How does Occupational Therapy help learners?

Occupational Therapists (OTs) are one of the professionals participating in our Early RISErs program. What do they do, and how does this impact preschool to elementary-aged learners? 

OTs work with anyone having difficulty engaging in an occupation. An occupation is not a job but any activity that occupies your time and is important to you. For children, their occupations include self-care, learning, socializing and play. Their work is the critical learning and developmental work they do daily. Regardless of a designation or diagnosis, OTs focus on student’s strengths to help them address challenges in these activities.  

If you have a child struggling with any of these activities, they might benefit from occupational therapy.    

  • Difficulty engaging in lessons or classroom instruction  
  • Fine motor or gross motor concerns, such as printing skills  
  • Sensory concerns  
  • Difficulty socializing with peers or instructors  
  • Difficulty engaging in age-appropriate play (playing alone, unsure how to use toys)  
  • Difficulty completing age-appropriate self-care 

An OT uses various strategies to help students engage in these activities and build skills to learn and grow. They use sensory, motor, emotional, play-based and social strategies. Here are some examples of these strategies in action when OTs work with unique learners.   

OT Strategies in Action

A student with trouble sitting still in class 

  • Consider incorporating movement breaks, such as placing supplies on a window ledge so students must move around to get them.  
  • Consider providing alternate seating, like an exercise ball or wiggle stool.  
  • Consider a chair with back support if the student is constantly slumped over.  
  • Explore a sensory profile with an Occupational Therapist for individualized recommendations.  

A student with challenges following instructions

  • Consider the person, environment, and activity. Is the person calm and alert? Is the environment loud or quiet? Is the activity something the student is motivated to do? Can it be adapted to align with the student’s interests?  
  • Explore different modalities, like writing out the instructions and using visuals or pictures to reinforce the instructions.  
  • Create a rhyme or chant if the student often needs to remember a single step. For example, if students forget to check their work, try: “plan, do, check.” Plan out the math equation, do the math equation, and check your work.  

A student with challenges taking turns

  • Consider the person: Are they emotionally regulated? What is their relationship to the person they are taking turns with?   
  • Consider the environment: Is it distracting or quiet?  
  • Consider other ways to communicate. Try using visual cards of steps for taking turns, visual clocks to denote when your turn is over, use pictures to express wants and ideas such as turn please, my turn, not done yet, etc.  

A student who has messy writing  

  • Consider the desk and chair height. The student should have feet flat on the floor, the table two inches above a bent elbow, and the trunk supported by a chair.  
  • To improve pencil grasp, consider changing the paper’s position, such as placing the page on an inclined 3 Ring binder, using a pencil grip to promote the ideal positioning of fingers on a pencil, and trying different widths and sizes of pens and pencils.  
  • If handwriting is so slow or messy that it severely interferes with learning at school, consider alternatives like keyboarding or voice-to-text modalities.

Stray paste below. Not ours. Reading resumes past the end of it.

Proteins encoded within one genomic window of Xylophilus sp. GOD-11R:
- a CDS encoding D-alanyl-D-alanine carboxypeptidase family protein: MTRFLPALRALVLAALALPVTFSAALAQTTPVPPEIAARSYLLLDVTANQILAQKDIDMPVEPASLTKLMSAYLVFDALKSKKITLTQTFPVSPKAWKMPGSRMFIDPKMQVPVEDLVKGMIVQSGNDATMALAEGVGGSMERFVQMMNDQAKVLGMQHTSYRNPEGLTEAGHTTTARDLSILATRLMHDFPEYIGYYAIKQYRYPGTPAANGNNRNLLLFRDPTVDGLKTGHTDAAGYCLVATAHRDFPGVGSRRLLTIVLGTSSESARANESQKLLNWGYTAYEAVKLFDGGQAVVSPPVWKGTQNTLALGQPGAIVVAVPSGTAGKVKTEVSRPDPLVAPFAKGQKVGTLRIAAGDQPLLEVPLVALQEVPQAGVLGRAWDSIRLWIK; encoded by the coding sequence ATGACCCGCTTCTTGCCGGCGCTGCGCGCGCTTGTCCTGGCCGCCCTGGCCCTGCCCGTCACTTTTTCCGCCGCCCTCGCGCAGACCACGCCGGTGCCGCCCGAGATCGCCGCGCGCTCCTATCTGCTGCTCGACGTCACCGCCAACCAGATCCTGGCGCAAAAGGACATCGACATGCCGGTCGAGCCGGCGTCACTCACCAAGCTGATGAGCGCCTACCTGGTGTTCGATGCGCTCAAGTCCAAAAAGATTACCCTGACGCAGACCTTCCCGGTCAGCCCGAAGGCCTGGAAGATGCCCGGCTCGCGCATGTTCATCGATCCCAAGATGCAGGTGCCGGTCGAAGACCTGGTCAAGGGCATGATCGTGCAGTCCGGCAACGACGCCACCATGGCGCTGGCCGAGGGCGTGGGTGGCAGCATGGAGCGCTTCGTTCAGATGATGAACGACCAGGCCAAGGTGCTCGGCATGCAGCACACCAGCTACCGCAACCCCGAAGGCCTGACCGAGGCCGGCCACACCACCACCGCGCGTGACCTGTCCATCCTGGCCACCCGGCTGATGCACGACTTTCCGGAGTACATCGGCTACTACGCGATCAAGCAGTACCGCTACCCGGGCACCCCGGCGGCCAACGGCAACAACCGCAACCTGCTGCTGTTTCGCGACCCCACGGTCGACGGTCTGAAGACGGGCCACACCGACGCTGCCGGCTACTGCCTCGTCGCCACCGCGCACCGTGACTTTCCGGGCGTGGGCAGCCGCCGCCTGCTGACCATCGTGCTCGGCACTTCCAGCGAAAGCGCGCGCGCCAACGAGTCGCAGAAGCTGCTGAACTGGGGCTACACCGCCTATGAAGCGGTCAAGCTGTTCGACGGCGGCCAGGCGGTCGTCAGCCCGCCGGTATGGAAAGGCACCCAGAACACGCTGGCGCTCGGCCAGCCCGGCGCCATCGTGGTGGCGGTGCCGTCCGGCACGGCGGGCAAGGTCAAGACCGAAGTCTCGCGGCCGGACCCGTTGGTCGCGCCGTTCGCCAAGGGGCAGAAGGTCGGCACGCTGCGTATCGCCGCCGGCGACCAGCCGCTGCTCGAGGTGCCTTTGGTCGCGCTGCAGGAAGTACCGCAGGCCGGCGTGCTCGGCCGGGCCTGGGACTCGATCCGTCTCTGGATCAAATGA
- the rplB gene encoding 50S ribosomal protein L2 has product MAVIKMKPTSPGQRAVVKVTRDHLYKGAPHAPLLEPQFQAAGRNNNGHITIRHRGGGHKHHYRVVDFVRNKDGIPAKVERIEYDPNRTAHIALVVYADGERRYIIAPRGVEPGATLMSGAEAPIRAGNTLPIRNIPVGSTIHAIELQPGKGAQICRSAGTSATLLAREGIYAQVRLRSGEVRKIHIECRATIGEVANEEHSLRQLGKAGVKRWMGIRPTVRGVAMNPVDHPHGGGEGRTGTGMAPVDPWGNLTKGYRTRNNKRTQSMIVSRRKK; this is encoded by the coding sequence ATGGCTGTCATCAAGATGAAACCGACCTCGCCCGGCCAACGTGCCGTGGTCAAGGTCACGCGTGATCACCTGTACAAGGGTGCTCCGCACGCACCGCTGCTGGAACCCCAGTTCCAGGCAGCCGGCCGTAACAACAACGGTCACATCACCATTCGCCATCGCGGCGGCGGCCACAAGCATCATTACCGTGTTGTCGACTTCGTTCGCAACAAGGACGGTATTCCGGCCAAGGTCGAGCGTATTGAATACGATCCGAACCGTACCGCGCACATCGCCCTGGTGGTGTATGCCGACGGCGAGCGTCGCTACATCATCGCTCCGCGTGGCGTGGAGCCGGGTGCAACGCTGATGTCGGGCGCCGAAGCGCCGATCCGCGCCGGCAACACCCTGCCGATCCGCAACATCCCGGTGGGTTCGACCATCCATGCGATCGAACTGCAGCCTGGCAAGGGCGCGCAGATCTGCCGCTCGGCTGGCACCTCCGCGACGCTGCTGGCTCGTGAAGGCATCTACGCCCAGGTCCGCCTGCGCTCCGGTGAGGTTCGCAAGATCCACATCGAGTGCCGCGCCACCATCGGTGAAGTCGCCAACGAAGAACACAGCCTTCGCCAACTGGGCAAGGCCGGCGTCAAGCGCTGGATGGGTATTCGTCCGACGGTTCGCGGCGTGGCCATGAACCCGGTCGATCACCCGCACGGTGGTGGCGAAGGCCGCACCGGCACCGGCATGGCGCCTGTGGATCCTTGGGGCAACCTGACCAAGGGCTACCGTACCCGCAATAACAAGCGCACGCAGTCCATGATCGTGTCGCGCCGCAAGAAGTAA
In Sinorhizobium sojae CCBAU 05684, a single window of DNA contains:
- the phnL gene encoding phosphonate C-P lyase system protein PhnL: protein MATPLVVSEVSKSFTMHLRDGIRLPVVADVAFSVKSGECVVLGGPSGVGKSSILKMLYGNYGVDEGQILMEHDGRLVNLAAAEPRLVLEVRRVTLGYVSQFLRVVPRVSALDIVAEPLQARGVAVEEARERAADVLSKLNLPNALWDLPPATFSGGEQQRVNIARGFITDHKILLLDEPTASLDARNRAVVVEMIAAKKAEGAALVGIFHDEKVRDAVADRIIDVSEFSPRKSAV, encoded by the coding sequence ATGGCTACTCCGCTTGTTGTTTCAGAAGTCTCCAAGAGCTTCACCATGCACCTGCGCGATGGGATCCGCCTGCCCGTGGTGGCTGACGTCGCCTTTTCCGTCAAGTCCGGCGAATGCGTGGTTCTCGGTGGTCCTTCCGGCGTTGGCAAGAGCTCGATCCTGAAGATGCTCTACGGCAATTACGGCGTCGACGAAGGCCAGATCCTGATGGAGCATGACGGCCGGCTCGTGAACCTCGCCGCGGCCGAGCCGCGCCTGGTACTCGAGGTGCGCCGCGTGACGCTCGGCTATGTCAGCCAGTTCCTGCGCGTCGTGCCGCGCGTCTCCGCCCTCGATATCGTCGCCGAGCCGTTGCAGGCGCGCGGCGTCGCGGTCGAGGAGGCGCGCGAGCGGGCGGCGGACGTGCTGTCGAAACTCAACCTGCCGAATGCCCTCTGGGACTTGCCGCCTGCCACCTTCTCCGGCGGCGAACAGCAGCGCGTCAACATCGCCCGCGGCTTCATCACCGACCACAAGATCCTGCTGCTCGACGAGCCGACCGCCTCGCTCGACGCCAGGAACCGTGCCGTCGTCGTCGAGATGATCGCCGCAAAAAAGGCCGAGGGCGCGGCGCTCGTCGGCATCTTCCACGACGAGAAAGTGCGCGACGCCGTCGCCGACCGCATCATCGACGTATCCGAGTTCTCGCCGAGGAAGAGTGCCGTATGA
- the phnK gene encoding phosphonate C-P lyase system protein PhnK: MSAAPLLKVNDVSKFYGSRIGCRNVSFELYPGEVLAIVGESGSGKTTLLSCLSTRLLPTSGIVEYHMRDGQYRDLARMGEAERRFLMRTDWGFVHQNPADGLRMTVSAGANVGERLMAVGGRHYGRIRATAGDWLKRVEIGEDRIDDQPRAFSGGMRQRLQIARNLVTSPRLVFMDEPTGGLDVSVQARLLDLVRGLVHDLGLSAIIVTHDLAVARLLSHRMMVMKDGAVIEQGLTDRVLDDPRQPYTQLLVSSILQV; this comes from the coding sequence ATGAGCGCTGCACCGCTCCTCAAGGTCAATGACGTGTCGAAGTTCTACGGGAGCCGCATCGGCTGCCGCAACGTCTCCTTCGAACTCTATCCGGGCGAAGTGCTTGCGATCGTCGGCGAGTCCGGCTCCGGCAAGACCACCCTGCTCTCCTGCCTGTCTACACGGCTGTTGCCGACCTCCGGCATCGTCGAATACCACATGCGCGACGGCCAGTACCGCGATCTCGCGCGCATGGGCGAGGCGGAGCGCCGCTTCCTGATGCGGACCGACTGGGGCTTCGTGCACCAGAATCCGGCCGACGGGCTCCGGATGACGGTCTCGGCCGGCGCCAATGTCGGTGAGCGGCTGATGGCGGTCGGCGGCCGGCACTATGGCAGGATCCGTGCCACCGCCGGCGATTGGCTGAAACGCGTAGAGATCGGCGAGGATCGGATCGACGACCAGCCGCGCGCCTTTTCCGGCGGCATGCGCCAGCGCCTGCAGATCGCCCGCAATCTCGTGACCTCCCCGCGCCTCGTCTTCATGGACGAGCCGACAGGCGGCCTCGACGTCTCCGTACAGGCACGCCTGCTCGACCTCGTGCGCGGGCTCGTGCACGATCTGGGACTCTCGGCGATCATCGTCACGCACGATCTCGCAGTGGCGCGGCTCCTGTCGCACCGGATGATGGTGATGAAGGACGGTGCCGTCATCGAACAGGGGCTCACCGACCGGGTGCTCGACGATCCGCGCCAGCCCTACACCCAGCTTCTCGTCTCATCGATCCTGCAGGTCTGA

• Explore a handwriting assessment with an OT for individualized recommendations. 

How to Connect with an OT

If you want to connect with an OT, here are some options.   

  • Early Intervention Therapy Program: These programs provide community-based occupational therapy programs, speech therapy programs, and speech-language pathology services across BC. To be eligible for this program, you must meet specific criteria. Contact a public health nurse in your community, your child’s physician, or the Ministry of Children and Family Development office in your community to learn more.  
  • Community Clinics and Hospitals: Many community clinics and hospital units have OT services. If your child is connected to a local hospital or community clinic program, inquire about OT services.  
  • Schools: Many school districts have OTs who provide consults and intervention services. Connect with your child’s school to inquire about OT services.   
  • Private Practices: Many pediatric private practices in British Columbia provide OT services. Private practices may have a specific focus, such as feeding skills, sensory, school-based interventions, etc. 

Funding Options  

  • Extended health benefits: Contact your provider to see what OT services are covered.  
  • At Home Program / School-Aged Therapy Benefit: This funding program supports children and youth with severe disabilities or medical needs in BC. There is a school-aged therapy benefit that can provide funding for services like OT. Learn more and ask your family doctor to help you complete the paperwork.  
  • Diagnosis-based funding: Funding is available based on certain diagnoses. For example, funding is available for children and youth with an Autism diagnosis.  
  • Local Charities: Charity organizations may provide options for support. Some possibilities include Variety BC – The Children’s Charity, CKNW Kids’ Fund, and Jordan’s Principle. 

– Sarina Stein and Crystal Yu, students completing their Master of Occupational Therapy degrees at UBC

LDS is a community of dedicated professionals that write collaboratively. We recognize the contribution of unnamed team members for their wisdom and input.